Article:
Consuming an omega-3 fatty acid called DHA can help stop a known trigger of lupus, an inflammatory autoimmune disease, researchers at Michigan State University in the US have found after successful tests on mice.

Autoimmune disease remains a relative mystery for the medical profession. Autoimmune disorders attack body’s immune system and destroy healthy tissue by mistake.

Their onset is difficult to explain, as the causes of autoimmune disease remain unknown. These multi-factor conditions are thought to be triggered by imbalances in microbiota, genetic factors, environmental factors — such as exposure to the toxic mineral crystalline silica — and viral infections.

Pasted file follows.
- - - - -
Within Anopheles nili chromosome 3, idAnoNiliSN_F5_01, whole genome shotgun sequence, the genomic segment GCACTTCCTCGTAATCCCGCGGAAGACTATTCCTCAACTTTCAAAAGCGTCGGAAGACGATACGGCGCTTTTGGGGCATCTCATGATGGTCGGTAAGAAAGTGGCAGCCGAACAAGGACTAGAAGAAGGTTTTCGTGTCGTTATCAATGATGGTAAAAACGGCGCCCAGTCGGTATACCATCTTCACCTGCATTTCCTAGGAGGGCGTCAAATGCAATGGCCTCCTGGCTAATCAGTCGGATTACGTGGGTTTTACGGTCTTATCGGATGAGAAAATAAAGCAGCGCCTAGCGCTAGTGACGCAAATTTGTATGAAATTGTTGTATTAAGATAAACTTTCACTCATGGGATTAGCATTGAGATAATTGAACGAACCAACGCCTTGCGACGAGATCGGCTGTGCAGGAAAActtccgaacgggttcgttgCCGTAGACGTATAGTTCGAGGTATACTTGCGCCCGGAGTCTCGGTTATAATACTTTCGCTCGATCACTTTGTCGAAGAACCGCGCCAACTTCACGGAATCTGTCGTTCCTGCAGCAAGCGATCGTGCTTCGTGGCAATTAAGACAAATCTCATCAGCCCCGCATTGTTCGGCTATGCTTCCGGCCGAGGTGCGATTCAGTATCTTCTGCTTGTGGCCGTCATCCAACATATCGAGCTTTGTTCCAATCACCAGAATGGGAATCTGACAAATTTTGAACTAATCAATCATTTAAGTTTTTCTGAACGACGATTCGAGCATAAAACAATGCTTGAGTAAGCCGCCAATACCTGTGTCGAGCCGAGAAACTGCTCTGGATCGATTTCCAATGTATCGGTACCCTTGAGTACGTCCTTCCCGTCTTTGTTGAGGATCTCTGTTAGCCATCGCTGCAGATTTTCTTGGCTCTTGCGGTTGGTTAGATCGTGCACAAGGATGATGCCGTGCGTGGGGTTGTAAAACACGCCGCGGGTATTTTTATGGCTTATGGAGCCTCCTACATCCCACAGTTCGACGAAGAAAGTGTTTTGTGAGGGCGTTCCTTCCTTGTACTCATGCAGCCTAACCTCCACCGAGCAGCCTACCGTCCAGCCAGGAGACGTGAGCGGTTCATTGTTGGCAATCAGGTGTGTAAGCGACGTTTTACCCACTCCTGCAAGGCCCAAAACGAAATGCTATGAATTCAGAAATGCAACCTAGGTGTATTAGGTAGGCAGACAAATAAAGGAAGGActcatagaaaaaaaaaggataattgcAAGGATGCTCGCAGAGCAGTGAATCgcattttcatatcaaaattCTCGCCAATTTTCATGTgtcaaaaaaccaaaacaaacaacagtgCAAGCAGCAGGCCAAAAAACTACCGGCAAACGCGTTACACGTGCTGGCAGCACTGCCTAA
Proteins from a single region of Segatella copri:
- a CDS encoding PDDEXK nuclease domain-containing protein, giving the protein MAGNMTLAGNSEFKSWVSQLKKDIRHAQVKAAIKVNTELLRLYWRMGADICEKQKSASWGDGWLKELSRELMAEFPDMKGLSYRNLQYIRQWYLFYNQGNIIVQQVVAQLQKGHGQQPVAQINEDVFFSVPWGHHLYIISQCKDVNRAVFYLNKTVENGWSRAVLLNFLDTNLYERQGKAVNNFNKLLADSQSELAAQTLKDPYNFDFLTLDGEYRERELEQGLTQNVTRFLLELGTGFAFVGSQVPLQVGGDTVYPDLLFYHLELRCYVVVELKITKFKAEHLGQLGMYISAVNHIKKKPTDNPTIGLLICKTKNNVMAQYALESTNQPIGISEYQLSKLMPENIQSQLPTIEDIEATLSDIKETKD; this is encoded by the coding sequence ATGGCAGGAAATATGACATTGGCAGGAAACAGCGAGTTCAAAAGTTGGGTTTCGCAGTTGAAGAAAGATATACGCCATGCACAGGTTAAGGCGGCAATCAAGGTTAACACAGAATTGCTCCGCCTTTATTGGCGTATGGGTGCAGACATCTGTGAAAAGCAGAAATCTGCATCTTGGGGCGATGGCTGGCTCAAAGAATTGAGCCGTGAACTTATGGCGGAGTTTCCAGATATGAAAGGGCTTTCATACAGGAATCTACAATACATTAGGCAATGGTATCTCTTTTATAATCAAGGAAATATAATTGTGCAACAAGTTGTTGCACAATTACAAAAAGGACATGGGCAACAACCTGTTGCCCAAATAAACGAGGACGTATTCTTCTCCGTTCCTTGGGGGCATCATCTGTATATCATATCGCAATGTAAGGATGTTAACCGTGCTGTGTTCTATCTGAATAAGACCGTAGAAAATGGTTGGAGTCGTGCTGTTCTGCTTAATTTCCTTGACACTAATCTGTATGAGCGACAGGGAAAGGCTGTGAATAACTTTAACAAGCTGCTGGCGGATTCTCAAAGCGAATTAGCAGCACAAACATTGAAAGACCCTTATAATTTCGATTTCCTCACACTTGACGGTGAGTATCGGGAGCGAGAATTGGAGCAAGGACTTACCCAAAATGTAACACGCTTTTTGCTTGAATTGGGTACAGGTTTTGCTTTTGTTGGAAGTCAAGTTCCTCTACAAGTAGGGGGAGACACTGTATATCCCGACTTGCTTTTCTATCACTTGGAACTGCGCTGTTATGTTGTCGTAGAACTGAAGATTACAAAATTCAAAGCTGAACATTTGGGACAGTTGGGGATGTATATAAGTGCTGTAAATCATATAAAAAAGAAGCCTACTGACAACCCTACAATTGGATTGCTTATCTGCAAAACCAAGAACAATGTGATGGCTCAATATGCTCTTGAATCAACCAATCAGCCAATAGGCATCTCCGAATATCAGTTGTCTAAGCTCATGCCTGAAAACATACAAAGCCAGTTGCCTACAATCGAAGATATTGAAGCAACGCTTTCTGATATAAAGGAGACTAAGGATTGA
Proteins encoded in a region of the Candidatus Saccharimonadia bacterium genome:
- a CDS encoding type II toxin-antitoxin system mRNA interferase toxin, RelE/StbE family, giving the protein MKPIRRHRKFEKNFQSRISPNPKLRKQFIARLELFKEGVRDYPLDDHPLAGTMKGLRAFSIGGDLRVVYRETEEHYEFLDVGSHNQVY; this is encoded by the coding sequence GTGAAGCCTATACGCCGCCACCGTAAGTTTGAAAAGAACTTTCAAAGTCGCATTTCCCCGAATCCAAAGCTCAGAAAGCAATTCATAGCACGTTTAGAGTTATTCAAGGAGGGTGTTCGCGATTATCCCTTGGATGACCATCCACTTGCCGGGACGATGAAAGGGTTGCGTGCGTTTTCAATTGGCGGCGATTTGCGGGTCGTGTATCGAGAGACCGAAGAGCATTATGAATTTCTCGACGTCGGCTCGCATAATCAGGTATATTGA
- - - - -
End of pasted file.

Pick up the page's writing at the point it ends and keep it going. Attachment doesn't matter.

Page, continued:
By targeting one of the specific risk factors for lupus — crystalline silica exposure — a team of researchers at Michigan State University found that consuming an omega-3 fatty acid called DHA (or docosahexaenoic acid) could stop the activation of this known trigger of the disease, and potentially other autoimmune disorders.

Omega-3 fatty acids are found in certain oils, such as canola oil and walnut oil, as well as in oily fish. Intake usually comes from small quantities in our diets, but fish oil supplements can also be used.

The scientists investigated the effect of DHA on lupus lesions in the lungs and kidneys of female mice genetically predisposed to the disease.